Cauliflower Rice – Paleo, G.F, Low Carb

Posted on Updated on




1 x head of cauliflower, trimmed of outer leaves and cut into florets

Either blend in a food processor for 30 seconds or until it resembles rice, or grate with a hand-held grater (avoid grating your knuckles though!!)




Toss the “rice”, with a drizzle of olive or coconut oil and spread it out to a thin, even layer onto a baking tray.

Roast the ‘rice’ at 200C for 12 minutes, stirring it in the tray halfway through cooking. This dries the rice out, giving it a light, fluffy texture and intensifies the flavour.


The easiest cooking method is in a microwave, but as I’m not  afan of microwaves, I wouldn’t be recommending this unless you’re really pushed for time.

Place the cauliflower “rice” in a heatproof bowl, covered with an inverted plate to cover (please don’t use cling film in the microwave…ever!), for three minutes on High. Give the “rice” a stir half way through cooking.


Stir-fry the cauliflower “rice” in a drizzle of olive oil or some coconut oil, for about 5 minutes. This method can cause the “rice” to be a bit soggy and clump together a bit, but it gives it a nice flavour.

Copyright: <a href=’’>lenyvavsha / 123RF Stock Photo</a>

Goitrogens – how they affect the Thyroid

Posted on Updated on


What is a goitrogen?

Goitrogens are substances that cause the thryoid to enlarge forming a “goitre”. They may be foods, pharmaceutical drugs (eg, lithium) or chemicals in environmental pollution.

How do they affect the Thyroid?

They can affect the thyroid’s ability to produce metabolism regulating hormones, by interfering with iodine metabolism. This causes the pituitary gland to release thyroid stimulating hormone which may cause the thyroid to eventually lay down more cells in an effort to increase its production of hormones, leading to an enlarged thyroid or “goitre”.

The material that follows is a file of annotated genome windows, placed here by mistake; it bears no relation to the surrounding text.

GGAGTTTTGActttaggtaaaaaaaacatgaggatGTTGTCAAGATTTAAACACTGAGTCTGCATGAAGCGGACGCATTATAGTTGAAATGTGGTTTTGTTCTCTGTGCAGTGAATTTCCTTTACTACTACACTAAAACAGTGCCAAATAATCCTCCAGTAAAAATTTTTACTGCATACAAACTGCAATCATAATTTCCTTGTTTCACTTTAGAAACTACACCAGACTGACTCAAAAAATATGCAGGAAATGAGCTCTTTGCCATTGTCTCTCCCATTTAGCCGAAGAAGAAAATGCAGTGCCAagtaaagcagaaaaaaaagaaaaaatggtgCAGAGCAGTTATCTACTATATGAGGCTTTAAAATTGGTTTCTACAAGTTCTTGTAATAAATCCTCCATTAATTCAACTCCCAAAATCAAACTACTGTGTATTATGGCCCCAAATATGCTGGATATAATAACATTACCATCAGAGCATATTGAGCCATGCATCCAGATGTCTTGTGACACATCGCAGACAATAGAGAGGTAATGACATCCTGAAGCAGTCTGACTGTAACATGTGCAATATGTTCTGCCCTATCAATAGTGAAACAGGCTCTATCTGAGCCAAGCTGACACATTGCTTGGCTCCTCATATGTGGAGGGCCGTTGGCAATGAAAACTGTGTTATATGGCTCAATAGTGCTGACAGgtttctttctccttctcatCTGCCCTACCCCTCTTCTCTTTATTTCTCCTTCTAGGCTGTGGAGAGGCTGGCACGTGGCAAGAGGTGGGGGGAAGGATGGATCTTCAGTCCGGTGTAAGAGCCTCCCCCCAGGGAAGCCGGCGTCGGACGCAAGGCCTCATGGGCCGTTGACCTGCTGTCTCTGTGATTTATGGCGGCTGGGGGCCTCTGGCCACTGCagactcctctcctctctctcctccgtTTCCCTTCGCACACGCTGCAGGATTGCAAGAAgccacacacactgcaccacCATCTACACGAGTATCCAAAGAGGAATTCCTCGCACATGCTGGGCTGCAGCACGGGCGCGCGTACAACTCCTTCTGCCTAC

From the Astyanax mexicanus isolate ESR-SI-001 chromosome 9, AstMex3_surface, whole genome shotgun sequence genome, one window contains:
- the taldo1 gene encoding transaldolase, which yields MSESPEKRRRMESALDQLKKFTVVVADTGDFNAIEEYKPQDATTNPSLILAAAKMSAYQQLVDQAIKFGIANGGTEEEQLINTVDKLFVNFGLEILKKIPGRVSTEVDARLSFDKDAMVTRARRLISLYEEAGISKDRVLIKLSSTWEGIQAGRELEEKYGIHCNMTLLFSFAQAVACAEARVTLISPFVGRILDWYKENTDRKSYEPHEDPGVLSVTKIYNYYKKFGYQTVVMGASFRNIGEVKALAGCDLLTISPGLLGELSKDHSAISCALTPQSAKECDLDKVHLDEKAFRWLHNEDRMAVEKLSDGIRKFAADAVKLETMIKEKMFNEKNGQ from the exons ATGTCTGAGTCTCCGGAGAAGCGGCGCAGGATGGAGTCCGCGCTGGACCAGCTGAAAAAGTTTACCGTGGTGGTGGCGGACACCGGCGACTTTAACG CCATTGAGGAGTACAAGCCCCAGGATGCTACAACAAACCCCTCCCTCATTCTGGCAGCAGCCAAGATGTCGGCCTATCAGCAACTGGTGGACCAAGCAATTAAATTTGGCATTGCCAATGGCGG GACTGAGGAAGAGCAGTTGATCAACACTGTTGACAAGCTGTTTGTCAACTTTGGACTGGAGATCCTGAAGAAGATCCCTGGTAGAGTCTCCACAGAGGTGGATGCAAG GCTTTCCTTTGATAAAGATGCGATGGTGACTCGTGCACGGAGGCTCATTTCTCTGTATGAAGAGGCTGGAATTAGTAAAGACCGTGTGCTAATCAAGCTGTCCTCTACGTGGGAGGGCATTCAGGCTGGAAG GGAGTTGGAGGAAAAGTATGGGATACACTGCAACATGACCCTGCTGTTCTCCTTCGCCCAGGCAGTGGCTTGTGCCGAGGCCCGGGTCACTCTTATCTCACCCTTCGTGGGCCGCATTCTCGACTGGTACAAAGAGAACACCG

Should we stop eating Goitrogens?

While it could be a good idea to minimise goitrogens in those who have a thyroid condition it’s not necessary to avoid all of them all of the time. Keeping the foods that are high in goitrogens to a minimum, and also eating them cooked, steamed or fermented, will help reduce exposure to goitrogens.

Also getting enough iodine by eating plenty of iodine rich foods such as; seafood, seaweed, yoghurt, cow’s milk and eggs, will help reduce the impact goitrogens will have on thyroid function.

There are so many wonderful nutrients in these foods, that I wouldn’t advocate cutting them out altogether.

Foods that have a high Goitrogenic effect on the thyroid;

  • Bok Choy
  • Broccoli
  • Brussel sprouts
  • Cabbage (including sauerkraut and kimchi)
  • Cauliflower
  • Kale
  • Kohlrabi
  • Mustard and Mustard greens
  • Radishes
  • Swedes
  • Soy (soy isolates, soy milk and tofu)
  • Turnips

Foods with lower amounts Goitrogenic effect on the thyroid;

  • Almonds (raw)
  • Asparagus
  • Bamboo shoots
  • Cashews (raw)
  • Flaxseeds (linseeds)
  • Peaches
  • Peanuts (raw)
  • Pears
  • Pine Nuts
  • Pumpkin seeds
  • Radishes
  • Spinach
  • Strawberries
  • Sweet Potatoes
  • Walnuts (raw)

Steaming, cooking and fermenting all of these foods reduces goitrogenic substances considerably.